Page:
Boot Config Repository

Jenkins X Boot uses a GitHub repository that is cloned when you run the jx boot command for the first time. That repository becomes the heart of your configuration, and you’ll use it for subsequent changes.

During the initial boot process, the repository is cloned locally to your desktop. Then it’s created in your GitHub organization. Making changes to your Jenkins X cluster entails making changes to this repository through the typical pull request (PR) process.

Task 1: Install Jenkins X on Amazon EKS Cluster

You can create your Amazon EKS cluster using any method you’d like, such as using the eksctl CLI tool or Terraform. From the Jenkins X perspective, how you create your cluster does not matter. For this task, I used eksctl to create this cluster:

Figure 1 – The Amazon EKS cluster running Jenkins X that I used for this task.

For this task, I will use a stable distribution of the open-source Jenkins X project, otherwise known as CloudBees Jenkins X Distribution (CJXD). The advantage of using this edition over the straight open source server is it has been tested and certified for Amazon EKS. It also allows for a controlled platform upgrade within your enterprise environment.

I have a clean cluster named drymartini that is using Kubernetes 1.14:


Figure 2 – Amazon EKS cluster named drymartini I used for this procedure.

My goal for this task is to end up with a basic configuration that includes a custom domain and TLS, both of which are configured in the first Jenkins X Boot CLI command run.

This task has two main steps, each with several sub-steps:

  1. Download and install Jenkins X CLI.
  2. Install Jenkins X on Amazon EKS Cluster.


The prerequisites for this process are a bit involved, so I’ll take some time to explain how to address them:

  • GitHub organization and Bot account.
  • Bot account permissions.
  • Custom domain Amazon Route 53 settings.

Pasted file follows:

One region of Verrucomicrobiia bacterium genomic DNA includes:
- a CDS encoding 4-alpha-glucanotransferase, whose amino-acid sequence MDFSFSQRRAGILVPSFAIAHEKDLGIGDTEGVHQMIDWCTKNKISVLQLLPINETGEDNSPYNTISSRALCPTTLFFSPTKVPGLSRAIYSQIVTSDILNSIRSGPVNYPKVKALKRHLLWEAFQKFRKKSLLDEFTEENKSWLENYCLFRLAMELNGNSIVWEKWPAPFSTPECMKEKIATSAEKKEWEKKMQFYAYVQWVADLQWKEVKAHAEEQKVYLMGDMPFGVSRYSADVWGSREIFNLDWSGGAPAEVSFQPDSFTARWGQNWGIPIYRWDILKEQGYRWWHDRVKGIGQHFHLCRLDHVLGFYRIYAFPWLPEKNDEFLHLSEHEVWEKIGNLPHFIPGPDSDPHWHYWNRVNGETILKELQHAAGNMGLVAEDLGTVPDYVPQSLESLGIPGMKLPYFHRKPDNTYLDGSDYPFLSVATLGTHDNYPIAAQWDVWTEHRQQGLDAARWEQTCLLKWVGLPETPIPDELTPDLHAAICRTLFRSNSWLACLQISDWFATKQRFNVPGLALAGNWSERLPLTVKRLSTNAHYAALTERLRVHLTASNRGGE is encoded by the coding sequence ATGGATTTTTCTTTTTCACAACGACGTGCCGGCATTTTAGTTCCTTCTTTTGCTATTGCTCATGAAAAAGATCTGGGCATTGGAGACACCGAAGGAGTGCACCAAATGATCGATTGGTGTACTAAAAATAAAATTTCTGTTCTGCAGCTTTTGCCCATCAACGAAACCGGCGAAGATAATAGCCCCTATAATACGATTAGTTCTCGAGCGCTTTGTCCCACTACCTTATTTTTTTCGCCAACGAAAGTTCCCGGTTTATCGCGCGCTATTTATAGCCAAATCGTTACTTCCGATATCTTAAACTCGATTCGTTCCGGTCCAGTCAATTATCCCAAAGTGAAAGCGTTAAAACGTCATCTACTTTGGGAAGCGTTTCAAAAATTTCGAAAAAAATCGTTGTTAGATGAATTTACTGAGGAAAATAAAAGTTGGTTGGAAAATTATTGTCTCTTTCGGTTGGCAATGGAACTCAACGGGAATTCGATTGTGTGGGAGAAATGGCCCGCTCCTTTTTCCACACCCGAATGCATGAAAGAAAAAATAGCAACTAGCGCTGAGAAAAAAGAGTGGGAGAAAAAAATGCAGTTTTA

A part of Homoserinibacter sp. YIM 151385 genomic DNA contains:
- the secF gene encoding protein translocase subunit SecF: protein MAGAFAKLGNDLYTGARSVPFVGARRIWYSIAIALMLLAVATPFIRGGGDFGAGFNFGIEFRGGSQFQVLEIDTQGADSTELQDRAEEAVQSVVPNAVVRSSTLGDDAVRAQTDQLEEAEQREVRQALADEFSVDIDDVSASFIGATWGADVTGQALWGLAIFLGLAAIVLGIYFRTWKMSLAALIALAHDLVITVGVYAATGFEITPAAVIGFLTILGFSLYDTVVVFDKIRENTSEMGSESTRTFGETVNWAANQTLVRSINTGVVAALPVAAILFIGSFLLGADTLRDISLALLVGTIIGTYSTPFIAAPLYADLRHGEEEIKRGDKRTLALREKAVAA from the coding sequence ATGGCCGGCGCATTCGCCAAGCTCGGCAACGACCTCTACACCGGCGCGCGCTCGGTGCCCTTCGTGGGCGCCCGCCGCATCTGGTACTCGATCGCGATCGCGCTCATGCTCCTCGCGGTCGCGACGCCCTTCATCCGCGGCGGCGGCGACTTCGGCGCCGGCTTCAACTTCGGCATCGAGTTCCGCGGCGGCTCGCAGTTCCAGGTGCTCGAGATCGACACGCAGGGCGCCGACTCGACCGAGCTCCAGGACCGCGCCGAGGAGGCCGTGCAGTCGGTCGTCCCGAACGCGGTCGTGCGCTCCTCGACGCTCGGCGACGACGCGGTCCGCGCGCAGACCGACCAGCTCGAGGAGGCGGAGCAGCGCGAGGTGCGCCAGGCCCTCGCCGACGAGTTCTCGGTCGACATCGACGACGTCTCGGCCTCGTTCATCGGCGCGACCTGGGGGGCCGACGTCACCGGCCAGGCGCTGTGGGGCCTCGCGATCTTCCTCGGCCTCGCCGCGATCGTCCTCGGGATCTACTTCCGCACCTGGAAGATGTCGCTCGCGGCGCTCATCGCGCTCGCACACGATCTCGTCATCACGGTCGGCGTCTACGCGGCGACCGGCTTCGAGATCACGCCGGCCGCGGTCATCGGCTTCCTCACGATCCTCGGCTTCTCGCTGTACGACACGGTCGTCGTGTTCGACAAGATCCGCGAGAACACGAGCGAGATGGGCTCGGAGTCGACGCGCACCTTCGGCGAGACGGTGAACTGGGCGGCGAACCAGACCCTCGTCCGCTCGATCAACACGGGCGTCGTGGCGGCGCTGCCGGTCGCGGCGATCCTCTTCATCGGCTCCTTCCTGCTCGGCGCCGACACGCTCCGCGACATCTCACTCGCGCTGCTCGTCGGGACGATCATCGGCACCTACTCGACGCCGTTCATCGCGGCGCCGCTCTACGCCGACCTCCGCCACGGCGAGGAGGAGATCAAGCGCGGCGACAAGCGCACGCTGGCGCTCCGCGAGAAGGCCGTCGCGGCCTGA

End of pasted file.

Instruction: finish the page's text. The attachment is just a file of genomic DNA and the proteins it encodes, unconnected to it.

GitHub Organization and Bot Account

Most companies have a GitHub organization where their repositories reside. Be sure the associated Bot account has permissions to the GitHub organization.

To illustrate this process, I created a sample GitHub organization.


Figure 3 – Sample GitHub organization shows bot account as member.

Bot Account Permissions

Make sure the Bot account does not have multi-factor authentication (MFA) enabled, but be sure it’s assigned a member role.

Custom Domain Amazon Route 53 Settings

This task configures Jenkins X with a custom domain. To enable that, first configure an Amazon Route 53 hosted zone, and then delegate your subdomain to Amazon Route 53:

  1. Create a hosted zone for your subdomain.
  2. Delegate your subdomain to Amazon Route 53 from the vendor hosting your domain.
  3. Test it using dig or some other method.

In my case, my domain is managed by Google Domains, so I created a Google Name Service (NS) record pointing to the NS servers given to me by Amazon Route 53 after I created my hosted zone.

You can test the hosted zone from the AWS Console. Look for a NOERROR output.

Figure 4 – Testing Amazon Route 53 hosted zone in AWS Console.

Step 1: Download and Install Jenkins X CLI

The first thing you must do is install the CLI so you can use Jenkins X. The CLI allows you to interact with the platform in different ways, including viewing pipelines, logs, creating pull requests, and more.

There are binaries of the CLI for several platforms, including Linux and OS X. I used OS X. However, the installation is typical of any binary. At the time I wrote this, CJXD 8 was the latest binary version for OS X.

1a: Download the latest version of the jx binary archive

Use your web browser or curl on the command line and pipe (|) the compressed archive to the tar command: